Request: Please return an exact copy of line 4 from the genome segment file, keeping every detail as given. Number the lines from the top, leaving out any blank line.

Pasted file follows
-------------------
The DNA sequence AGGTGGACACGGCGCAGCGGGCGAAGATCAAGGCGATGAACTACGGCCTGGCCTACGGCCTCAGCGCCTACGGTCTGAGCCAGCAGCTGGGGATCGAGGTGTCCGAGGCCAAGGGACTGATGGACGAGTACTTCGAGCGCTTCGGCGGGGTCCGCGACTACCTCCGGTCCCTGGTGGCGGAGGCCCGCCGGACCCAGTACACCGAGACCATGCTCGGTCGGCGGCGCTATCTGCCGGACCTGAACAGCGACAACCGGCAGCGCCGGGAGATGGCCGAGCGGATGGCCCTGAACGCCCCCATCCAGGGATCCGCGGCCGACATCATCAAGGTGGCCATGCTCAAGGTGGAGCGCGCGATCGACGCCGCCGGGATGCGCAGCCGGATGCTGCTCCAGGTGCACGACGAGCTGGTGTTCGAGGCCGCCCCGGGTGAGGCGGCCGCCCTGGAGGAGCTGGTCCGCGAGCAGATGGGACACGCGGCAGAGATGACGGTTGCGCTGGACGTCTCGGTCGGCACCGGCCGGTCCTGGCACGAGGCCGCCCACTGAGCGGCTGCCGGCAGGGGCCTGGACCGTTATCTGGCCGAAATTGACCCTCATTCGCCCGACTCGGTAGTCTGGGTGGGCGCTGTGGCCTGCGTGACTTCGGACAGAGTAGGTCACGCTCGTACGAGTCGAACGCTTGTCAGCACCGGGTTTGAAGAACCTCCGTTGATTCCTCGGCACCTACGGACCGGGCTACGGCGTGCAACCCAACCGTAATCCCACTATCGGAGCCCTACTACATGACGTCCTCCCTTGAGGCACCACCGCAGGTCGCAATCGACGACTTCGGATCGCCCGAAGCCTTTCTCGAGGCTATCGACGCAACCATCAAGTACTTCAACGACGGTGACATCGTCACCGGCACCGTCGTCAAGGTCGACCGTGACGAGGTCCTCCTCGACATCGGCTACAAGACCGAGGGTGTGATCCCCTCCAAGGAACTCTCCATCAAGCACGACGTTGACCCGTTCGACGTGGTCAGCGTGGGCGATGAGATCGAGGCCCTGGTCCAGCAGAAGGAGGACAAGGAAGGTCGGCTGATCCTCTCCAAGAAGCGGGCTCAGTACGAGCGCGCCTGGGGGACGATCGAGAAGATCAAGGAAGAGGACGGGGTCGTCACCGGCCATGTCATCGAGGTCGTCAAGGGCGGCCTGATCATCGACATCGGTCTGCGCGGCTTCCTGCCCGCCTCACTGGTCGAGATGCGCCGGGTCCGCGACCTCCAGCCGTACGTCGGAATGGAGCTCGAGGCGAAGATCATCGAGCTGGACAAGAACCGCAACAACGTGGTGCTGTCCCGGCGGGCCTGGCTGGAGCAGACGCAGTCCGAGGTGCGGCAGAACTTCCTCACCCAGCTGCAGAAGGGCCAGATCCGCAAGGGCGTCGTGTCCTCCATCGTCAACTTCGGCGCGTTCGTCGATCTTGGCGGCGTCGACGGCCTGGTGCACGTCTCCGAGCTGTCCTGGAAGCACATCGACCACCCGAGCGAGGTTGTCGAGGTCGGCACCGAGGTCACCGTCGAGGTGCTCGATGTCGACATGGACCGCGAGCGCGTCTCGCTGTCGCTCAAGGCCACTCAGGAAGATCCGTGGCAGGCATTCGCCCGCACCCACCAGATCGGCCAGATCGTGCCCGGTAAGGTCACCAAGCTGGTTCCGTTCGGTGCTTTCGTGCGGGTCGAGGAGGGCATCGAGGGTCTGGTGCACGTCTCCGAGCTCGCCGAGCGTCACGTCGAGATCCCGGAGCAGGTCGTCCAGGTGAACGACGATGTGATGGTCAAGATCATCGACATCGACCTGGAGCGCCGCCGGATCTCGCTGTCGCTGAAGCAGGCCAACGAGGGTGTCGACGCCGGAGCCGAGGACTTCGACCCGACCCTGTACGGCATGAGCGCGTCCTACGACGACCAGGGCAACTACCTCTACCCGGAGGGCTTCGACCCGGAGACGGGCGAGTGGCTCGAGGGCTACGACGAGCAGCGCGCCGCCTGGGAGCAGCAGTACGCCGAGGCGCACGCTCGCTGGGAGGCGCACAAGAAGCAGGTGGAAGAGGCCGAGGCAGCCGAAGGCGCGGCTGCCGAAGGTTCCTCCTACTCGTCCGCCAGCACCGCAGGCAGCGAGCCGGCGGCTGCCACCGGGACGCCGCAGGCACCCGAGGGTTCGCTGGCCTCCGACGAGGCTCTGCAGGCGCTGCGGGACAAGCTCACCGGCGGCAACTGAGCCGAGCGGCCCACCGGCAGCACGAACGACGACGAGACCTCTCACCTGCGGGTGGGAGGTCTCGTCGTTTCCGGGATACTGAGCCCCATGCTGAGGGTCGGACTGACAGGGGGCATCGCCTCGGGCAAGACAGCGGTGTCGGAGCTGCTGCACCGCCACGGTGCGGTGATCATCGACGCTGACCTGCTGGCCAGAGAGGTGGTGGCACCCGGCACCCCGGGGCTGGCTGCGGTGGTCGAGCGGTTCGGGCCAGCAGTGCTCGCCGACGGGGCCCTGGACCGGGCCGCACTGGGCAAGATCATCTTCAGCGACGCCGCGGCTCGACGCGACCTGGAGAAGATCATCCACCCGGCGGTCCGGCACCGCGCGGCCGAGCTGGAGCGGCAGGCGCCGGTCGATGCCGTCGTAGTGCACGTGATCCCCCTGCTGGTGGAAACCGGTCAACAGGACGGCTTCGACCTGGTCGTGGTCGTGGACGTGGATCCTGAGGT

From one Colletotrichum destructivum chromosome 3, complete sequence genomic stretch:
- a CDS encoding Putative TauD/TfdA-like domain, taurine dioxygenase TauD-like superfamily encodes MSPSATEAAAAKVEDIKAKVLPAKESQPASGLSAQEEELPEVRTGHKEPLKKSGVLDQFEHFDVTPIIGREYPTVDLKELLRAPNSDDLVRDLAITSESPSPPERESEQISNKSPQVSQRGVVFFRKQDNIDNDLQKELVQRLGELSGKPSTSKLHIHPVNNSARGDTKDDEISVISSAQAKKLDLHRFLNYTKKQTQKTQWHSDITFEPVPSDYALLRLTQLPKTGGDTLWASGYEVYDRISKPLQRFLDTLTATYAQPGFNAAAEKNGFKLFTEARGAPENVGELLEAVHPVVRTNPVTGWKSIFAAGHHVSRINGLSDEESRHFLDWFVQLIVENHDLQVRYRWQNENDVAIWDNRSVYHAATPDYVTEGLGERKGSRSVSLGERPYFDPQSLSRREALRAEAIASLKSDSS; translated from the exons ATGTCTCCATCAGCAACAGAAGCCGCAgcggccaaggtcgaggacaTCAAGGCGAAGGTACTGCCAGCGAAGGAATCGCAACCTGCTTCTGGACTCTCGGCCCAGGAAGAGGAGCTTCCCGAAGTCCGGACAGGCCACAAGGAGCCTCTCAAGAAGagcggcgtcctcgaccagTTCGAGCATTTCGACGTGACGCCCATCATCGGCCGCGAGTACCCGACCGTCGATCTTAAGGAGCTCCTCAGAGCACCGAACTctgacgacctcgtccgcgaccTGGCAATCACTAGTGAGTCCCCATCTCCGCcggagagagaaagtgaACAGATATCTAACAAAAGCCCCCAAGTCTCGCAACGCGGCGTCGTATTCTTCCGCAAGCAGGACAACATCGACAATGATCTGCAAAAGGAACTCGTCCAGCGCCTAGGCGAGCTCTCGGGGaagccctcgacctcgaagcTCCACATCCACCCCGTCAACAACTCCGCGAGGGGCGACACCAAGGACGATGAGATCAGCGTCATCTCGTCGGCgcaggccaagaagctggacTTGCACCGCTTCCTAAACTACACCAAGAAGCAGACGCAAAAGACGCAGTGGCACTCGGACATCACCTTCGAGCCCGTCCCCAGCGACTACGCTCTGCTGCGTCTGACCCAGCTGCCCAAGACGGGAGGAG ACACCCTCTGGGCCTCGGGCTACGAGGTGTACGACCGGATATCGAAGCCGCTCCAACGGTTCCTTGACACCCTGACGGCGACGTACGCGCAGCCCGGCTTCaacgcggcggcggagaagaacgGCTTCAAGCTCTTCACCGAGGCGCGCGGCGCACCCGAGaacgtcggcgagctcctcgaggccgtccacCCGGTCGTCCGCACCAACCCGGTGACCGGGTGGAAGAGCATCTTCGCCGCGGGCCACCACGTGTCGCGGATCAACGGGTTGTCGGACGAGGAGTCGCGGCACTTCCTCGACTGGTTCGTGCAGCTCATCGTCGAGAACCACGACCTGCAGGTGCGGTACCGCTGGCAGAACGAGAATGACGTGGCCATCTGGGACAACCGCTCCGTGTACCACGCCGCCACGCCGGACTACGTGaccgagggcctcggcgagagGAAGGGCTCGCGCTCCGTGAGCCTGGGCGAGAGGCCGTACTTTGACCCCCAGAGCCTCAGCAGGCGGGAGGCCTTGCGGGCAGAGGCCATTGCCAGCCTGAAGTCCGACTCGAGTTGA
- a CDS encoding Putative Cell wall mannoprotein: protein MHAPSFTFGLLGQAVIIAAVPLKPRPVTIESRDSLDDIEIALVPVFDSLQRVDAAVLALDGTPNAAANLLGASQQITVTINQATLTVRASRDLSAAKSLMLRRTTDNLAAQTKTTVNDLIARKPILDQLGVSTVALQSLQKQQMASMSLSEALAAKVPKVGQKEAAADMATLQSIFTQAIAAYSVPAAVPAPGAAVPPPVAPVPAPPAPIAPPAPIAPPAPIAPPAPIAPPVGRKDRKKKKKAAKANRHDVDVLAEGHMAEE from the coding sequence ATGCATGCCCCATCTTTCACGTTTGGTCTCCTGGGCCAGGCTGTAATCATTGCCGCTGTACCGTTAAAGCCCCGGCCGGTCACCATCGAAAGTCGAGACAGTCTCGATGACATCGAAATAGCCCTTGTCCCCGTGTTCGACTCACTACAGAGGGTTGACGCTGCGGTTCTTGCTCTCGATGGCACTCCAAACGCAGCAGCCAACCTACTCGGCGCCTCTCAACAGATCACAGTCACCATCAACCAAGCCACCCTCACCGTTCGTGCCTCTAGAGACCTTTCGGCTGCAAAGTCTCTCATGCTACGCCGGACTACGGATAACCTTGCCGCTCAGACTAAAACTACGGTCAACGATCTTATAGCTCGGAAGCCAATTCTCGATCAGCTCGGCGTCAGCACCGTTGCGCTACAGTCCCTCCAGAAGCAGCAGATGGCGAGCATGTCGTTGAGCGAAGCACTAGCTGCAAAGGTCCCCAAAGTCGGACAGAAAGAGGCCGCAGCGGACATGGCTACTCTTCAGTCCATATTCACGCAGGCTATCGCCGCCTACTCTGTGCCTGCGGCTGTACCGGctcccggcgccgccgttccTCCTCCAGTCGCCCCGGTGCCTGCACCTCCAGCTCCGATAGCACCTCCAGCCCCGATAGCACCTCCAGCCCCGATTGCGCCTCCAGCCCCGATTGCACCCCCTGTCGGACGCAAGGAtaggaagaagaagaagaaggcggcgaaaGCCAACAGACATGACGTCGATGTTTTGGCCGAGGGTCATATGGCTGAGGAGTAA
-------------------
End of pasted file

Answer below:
- a CDS encoding Putative Cell wall mannoprotein: protein MHAPSFTFGLLGQAVIIAAVPLKPRPVTIESRDSLDDIEIALVPVFDSLQRVDAAVLALDGTPNAAANLLGASQQITVTINQATLTVRASRDLSAAKSLMLRRTTDNLAAQTKTTVNDLIARKPILDQLGVSTVALQSLQKQQMASMSLSEALAAKVPKVGQKEAAADMATLQSIFTQAIAAYSVPAAVPAPGAAVPPPVAPVPAPPAPIAPPAPIAPPAPIAPPAPIAPPVGRKDRKKKKKAAKANRHDVDVLAEGHMAEE from the coding sequence ATGCATGCCCCATCTTTCACGTTTGGTCTCCTGGGCCAGGCTGTAATCATTGCCGCTGTACCGTTAAAGCCCCGGCCGGTCACCATCGAAAGTCGAGACAGTCTCGATGACATCGAAATAGCCCTTGTCCCCGTGTTCGACTCACTACAGAGGGTTGACGCTGCGGTTCTTGCTCTCGATGGCACTCCAAACGCAGCAGCCAACCTACTCGGCGCCTCTCAACAGATCACAGTCACCATCAACCAAGCCACCCTCACCGTTCGTGCCTCTAGAGACCTTTCGGCTGCAAAGTCTCTCATGCTACGCCGGACTACGGATAACCTTGCCGCTCAGACTAAAACTACGGTCAACGATCTTATAGCTCGGAAGCCAATTCTCGATCAGCTCGGCGTCAGCACCGTTGCGCTACAGTCCCTCCAGAAGCAGCAGATGGCGAGCATGTCGTTGAGCGAAGCACTAGCTGCAAAGGTCCCCAAAGTCGGACAGAAAGAGGCCGCAGCGGACATGGCTACTCTTCAGTCCATATTCACGCAGGCTATCGCCGCCTACTCTGTGCCTGCGGCTGTACCGGctcccggcgccgccgttccTCCTCCAGTCGCCCCGGTGCCTGCACCTCCAGCTCCGATAGCACCTCCAGCCCCGATAGCACCTCCAGCCCCGATTGCGCCTCCAGCCCCGATTGCACCCCCTGTCGGACGCAAGGAtaggaagaagaagaagaaggcggcgaaaGCCAACAGACATGACGTCGATGTTTTGGCCGAGGGTCATATGGCTGAGGAGTAA